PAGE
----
David Weber posted this on the Bar.
A Mighty Fortress – Snippet 01
September, Year of God 893
City of Manchyr,
Princedom of Corisande
“So I don’t know about you people, but I’ve had more than enough of this dragon shit!” Paitryk Hainree shouted from his improvised speaker’s perch on the municipal fire brigade cistern.
“Bastards!” a voice came back out of the small crowd gathered outside the tavern. It was early in the morning, on a Wednesday, and like every other tavern on the face of Safehold, all the taverns of the city of Manchyr were closed and would stay that way until after morning mass. The sun was barely up, the narrow streets were still caverns of shadow, but the clouds overhead already promised rain by afternoon, and the humidity was high.
As, Hainree noted, were tempers. It wasn’t a huge crowd, in fact it was considerably smaller than the one he’d hoped for, and probably at least half the men in it were there more out of curiosity than commitment. But the ones who were committed —
“Fucking murderers!” someone else snarled back.
Hainree nodded vigorously, hard enough to make sure everyone in his angry audience could recognize the gesture. He was a silversmith, by trade, not an actor or an orator, and certainly not a priest! But over the last few five-days he’d had the opportunity to profit by the experience and advice of quite a few men who were trained priests. He’d learned how voice projection and “spontaneous” body language could support and emphasize a message — especially when that message was backed by genuine, burning outrage.
“Yes!” he shouted back to the last speaker. “Damned right they’re murderers, unless you want to believe that lying bastard Cayleb!” He flung up his hands in eloquent contempt. “Of course he didn’t do it! Why, what possible motive could he have had to order Prince Hektor’s murder?”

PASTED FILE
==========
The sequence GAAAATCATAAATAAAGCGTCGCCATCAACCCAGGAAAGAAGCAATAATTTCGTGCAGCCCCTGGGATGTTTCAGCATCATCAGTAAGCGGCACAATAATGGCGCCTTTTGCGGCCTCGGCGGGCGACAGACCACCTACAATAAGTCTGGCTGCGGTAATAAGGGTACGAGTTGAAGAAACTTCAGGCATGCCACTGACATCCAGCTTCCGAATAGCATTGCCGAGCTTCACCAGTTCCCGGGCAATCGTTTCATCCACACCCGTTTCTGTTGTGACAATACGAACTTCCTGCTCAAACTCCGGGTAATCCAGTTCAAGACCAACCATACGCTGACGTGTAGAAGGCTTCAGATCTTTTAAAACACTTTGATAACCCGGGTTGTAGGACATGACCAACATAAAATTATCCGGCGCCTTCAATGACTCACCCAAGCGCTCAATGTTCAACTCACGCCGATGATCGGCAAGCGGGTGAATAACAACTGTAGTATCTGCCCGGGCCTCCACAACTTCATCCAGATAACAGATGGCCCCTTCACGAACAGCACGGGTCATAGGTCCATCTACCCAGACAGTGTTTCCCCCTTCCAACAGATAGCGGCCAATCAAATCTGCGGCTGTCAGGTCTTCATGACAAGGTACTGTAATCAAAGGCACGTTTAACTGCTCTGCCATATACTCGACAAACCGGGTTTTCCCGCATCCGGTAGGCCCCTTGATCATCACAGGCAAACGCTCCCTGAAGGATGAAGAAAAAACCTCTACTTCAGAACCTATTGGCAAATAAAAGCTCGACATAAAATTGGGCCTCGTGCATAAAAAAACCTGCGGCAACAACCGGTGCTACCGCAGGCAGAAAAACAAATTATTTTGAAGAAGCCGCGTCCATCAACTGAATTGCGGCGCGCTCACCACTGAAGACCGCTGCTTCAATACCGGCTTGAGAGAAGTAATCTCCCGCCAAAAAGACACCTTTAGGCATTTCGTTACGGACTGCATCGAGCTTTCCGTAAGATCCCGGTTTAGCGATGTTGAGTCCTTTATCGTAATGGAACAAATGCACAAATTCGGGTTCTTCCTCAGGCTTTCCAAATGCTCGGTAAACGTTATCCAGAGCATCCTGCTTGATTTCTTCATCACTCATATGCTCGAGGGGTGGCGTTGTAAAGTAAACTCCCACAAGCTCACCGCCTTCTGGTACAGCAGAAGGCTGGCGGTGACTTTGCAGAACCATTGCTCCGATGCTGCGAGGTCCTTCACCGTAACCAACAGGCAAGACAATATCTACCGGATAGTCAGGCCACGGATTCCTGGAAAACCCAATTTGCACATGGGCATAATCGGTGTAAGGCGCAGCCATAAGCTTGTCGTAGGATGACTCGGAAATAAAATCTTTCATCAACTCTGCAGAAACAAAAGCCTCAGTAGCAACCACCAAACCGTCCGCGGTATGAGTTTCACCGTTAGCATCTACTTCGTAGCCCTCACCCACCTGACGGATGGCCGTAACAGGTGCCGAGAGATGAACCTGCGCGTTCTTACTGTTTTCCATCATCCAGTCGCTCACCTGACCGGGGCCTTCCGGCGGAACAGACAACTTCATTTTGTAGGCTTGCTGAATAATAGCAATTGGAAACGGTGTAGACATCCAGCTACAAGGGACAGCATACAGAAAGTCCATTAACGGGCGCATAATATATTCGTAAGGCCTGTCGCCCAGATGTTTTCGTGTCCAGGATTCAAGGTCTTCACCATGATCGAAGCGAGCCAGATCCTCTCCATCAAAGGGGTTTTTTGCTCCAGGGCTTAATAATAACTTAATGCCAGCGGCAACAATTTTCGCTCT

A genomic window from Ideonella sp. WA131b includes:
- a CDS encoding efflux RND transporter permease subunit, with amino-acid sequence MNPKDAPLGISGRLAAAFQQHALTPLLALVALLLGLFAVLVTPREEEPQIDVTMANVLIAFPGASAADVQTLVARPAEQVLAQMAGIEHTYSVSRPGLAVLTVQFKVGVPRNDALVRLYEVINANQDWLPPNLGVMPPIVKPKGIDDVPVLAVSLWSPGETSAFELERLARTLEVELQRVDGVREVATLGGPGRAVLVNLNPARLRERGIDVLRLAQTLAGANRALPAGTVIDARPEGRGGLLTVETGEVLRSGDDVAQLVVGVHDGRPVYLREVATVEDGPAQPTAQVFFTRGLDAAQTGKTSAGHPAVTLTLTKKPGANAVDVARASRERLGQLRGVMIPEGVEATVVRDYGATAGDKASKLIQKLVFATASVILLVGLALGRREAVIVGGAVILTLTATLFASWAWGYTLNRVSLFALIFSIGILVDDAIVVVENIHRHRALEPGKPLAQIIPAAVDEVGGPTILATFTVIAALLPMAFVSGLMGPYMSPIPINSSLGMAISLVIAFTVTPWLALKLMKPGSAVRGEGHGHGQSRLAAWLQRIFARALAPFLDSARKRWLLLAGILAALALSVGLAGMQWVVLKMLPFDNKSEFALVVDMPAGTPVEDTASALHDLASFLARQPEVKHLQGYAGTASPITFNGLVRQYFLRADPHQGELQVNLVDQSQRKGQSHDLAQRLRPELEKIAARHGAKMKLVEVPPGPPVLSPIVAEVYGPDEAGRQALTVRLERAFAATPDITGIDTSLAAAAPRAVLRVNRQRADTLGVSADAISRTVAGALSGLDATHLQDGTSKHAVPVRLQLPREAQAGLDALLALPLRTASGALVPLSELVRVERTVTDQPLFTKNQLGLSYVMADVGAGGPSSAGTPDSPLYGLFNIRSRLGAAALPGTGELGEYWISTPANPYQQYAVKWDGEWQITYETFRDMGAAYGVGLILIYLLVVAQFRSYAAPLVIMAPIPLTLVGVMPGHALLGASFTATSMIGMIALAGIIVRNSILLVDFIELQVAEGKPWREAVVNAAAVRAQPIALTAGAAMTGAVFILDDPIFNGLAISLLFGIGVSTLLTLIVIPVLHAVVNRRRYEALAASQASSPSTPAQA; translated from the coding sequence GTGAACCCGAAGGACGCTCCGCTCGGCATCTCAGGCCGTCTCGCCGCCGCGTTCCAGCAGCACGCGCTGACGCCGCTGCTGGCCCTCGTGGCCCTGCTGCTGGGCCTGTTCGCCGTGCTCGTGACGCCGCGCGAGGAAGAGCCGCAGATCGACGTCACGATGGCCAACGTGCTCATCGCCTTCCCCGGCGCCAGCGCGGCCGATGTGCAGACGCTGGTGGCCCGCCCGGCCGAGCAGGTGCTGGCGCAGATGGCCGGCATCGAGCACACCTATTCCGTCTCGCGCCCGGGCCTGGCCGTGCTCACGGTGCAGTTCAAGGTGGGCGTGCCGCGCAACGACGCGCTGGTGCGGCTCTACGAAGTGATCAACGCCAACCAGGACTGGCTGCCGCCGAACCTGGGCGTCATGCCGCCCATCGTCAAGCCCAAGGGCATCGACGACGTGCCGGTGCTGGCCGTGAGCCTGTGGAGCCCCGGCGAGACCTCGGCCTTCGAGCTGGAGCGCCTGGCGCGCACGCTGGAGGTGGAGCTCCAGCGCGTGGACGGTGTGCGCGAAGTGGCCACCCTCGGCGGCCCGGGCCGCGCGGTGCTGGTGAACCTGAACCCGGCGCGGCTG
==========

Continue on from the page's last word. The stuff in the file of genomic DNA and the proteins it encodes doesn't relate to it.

A fresh chorus of outrage, this time formed of pure anger rather than anything as artificial as words, answered him, and he smiled savagely.
“Goddamned butchers!” yet another voice shouted. “Priest-killers! Heretics! Remember Ferayd!”
“Yes!” He nodded his head again, just as vigorously as before. “They can say what they want — this new ‘archbishop’ of ours and his bishops — but I’m not so sure you aren’t right about Cayleb’s precious ‘Church of Charis’! Maybe there are some priests who’ve abused their offices. No one wants to believe that — I don’t want to, do you? But remember what Archbishop Wyllym said in his report about the Ferayd Massacre! There’s no doubt Cayleb lied about how terrible the original attack was, and it’s for damned sure he and all his other bootlickers have been lying about how ‘restrained’ their response to it was. But even so, Mother Church herself acknowledged that the priests who were hanged — hanged impiously, with no proper Church trial, by ‘Archbishop Maikel’s’ own brother, mind you! — were guilty of wrongdoing. Mother Church said that, and the Grand Vicar imposed a personal penance on the Grand Inquisitor himself for letting it happen! Does that sound to you like Mother Church can’t be trusted? Like we can’t rely on her to deal with abuses and corruption? Like the only answer is to defy God’s own Church? Cast down the vicarate Langhorne himself ordained?”
There was another snarl of fury, yet this one, Hainree noted, was less fiery than the one before. He was a bit disappointed by that, but not really surprised. Corisandians, by and large, had never felt directly threatened by the policies of the Church of God Awaiting and the Lords of the Temple Lands. Certainly not the way Charisians had felt when they discovered their entire kingdom had been condemned to fire and the sword by that same Church. Or, at least, by the men who controlled it.
Still, it would have been inaccurate — and foolish — to pretend there weren’t plenty of Corisandians who had their own reservations about the Church’s current rulership. Manchyr was a long way from the Temple or the city of Zion, after all, and Corisandians as a whole were undoubtedly more independent-minded in matters of religion than the Inquisition or the vicarate at large would truly have approved. For that matter, plenty of Corisandians had had sons or brothers or fathers killed in the Battle of Darcos Sound, and it was common knowledge that Darcos Sound had been the disastrous consequence of a war which had seen Corisande and its allies conscripted to act as the Church’s proxies. Among those for whom religious fervor and orthodoxy were major motivators, they burned with a blinding, white-hot passion that surpassed all others. The majority of Corisandians, however, were far less passionate about those particular concerns. Their opposition to the Church of Charis stemmed far more from the fact that it was the Church of Charis, linked in their own minds with the House of Ahrmahk’s conquest of their princedom, than from any outraged sense of orthodoxy. For that matter, Corisande undoubtedly harbored its own share of the reform-minded, and they might well find themselves actively attracted to the breakaway church.